God Gave Them Over: The Sin List – Romans 1:28-31

romans-sin-listThe conclusion of Romans 1 is that no human responds to the clear revelation of God in creation. Because humans do not think it worthwhile to retain the knowledge of God, God hands them over to a “not worthwhile” mind. Based on contemporary rhetoric one would assume the worst of all sins was homosexuality. Yet the worthless thinking of the world which rejects the clear revelation of God is quite familiar to everyone. It is remarkable how few of these sins are related to sex, in contrast to Christian preaching on sin.

The first verb (δοκιμάζω) is related to the adjective translated “debased” in the ESV (ἀδόκιμος). This word has the sense of “not standing the test” (BDAG), thus worthless. This play on words highlights the worthlessness of Gentile thinking, since they have chosen not to acknowledge God properly, God allows that thinking to follow its course, resulting in complete separation.

Virtue and vice lists are common on both Greek and Roman sources. Paul’s sin list is remarkably similar to a list in the Wisdom of Solomon 14:22-31.

Wisdom of Solomon 14:22–31 (NRSV) Then it was not enough for them to err about the knowledge of God, but though living in great strife due to ignorance, they call such great evils peace. 23 For whether they kill children in their initiations, or celebrate secret mysteries, or hold frenzied revels with strange customs, 24 they no longer keep either their lives or their marriages pure, but they either treacherously kill one another, or grieve one another by adultery, 25 and all is a raging riot of blood and murder, theft and deceit, corruption, faithlessness, tumult, perjury, 26 confusion over what is good, forgetfulness of favors, defiling of souls, sexual perversion, disorder in marriages, adultery, and debauchery. 27 For the worship of idols not to be named is the beginning and cause and end of every evil. 28 For their worshipers either rave in exultation, or prophesy lies, or live unrighteously, or readily commit perjury; 29 for because they trust in lifeless idols they swear wicked oaths and expect to suffer no harm. 30 But just penalties will overtake them on two counts: because they thought wrongly about God in devoting themselves to idols, and because in deceit they swore unrighteously through contempt for holiness. 31 For it is not the power of the things by which people swear, but the just penalty for those who sin, that always pursues the transgression of the unrighteous.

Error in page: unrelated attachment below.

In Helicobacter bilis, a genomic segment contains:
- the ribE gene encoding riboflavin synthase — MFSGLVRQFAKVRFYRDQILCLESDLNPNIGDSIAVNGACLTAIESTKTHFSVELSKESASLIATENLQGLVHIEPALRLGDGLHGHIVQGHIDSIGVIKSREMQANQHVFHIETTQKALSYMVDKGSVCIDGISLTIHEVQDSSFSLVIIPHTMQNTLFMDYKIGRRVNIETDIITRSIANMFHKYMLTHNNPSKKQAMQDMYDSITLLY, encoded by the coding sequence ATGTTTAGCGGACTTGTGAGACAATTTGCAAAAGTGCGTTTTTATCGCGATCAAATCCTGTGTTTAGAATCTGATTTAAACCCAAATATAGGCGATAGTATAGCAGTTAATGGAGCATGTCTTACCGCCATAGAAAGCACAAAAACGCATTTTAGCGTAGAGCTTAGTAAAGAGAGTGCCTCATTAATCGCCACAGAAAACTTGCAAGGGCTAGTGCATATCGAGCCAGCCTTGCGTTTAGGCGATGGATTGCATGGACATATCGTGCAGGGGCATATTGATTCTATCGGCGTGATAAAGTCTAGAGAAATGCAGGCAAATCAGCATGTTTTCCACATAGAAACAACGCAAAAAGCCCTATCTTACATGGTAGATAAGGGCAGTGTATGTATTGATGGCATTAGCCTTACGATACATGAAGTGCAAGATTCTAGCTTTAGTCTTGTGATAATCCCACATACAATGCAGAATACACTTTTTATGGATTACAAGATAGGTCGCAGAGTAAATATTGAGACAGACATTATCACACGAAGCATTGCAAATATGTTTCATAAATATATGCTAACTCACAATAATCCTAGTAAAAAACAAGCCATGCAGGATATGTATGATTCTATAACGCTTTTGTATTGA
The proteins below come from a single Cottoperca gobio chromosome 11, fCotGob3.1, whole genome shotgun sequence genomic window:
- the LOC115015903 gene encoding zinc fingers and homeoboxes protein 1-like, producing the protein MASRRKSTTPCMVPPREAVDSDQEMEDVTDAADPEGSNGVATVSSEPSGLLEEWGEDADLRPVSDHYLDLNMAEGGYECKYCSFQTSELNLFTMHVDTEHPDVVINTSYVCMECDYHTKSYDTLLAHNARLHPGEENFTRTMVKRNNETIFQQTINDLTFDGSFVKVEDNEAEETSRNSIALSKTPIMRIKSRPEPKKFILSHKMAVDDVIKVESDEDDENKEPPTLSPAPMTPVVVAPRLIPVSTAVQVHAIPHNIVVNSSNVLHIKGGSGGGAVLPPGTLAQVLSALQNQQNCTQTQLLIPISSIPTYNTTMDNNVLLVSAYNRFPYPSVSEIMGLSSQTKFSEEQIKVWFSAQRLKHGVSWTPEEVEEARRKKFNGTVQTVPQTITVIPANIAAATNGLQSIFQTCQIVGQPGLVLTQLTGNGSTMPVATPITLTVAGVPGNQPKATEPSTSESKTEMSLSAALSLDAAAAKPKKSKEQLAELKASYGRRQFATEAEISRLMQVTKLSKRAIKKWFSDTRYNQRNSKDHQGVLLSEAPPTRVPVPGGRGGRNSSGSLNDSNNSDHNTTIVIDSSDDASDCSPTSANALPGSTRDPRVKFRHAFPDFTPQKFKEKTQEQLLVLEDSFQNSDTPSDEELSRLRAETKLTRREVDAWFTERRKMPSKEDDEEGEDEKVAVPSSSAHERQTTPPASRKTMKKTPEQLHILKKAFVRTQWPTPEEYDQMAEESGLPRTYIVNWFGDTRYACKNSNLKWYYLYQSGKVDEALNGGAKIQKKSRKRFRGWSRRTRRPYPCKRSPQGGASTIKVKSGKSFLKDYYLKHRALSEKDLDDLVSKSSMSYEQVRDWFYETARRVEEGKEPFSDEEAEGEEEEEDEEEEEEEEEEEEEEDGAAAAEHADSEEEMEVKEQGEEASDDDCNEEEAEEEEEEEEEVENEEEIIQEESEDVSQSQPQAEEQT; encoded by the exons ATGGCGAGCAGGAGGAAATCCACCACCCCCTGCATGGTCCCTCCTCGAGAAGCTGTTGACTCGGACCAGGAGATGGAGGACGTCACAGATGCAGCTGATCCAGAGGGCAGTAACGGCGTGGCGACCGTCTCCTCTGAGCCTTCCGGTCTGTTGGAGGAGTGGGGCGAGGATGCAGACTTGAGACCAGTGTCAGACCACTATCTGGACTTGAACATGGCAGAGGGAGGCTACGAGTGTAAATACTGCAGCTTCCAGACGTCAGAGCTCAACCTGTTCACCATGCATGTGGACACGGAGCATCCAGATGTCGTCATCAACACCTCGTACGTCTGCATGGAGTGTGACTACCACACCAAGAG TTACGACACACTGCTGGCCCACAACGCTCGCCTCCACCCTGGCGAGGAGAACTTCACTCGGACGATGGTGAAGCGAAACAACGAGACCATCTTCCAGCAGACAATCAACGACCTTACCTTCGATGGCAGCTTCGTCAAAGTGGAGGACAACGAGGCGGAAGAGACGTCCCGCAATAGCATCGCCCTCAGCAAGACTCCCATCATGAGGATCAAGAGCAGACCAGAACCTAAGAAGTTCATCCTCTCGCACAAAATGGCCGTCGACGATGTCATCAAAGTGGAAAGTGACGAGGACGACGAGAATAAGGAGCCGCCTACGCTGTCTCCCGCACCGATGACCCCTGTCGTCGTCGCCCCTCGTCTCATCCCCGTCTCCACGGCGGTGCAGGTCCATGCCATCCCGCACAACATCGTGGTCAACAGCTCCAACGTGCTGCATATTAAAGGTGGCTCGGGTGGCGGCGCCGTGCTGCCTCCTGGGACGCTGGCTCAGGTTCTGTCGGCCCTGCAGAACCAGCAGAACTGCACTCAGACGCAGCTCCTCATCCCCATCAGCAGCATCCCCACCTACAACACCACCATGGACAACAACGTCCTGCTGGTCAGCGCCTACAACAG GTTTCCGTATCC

Paul’s list is “what ought not to be done.” Most of the words in Paul’s sin list are self-evident in the sense that we do not need to define anger, rage, or malice. We know it when we see it! One item in Paul’s list stands out. Disobedience to parents was seen by both Jews and Romans as “profoundly dangerous” (cited by Jewett, Romans, 188). Seneca the Elder said “remember, fathers expected absolute obedience from their children and could punish recalcitrant children even with death.” Deuteronomy 21:18-21 allows for disobedient children to be taken to the city gates and stoned to death!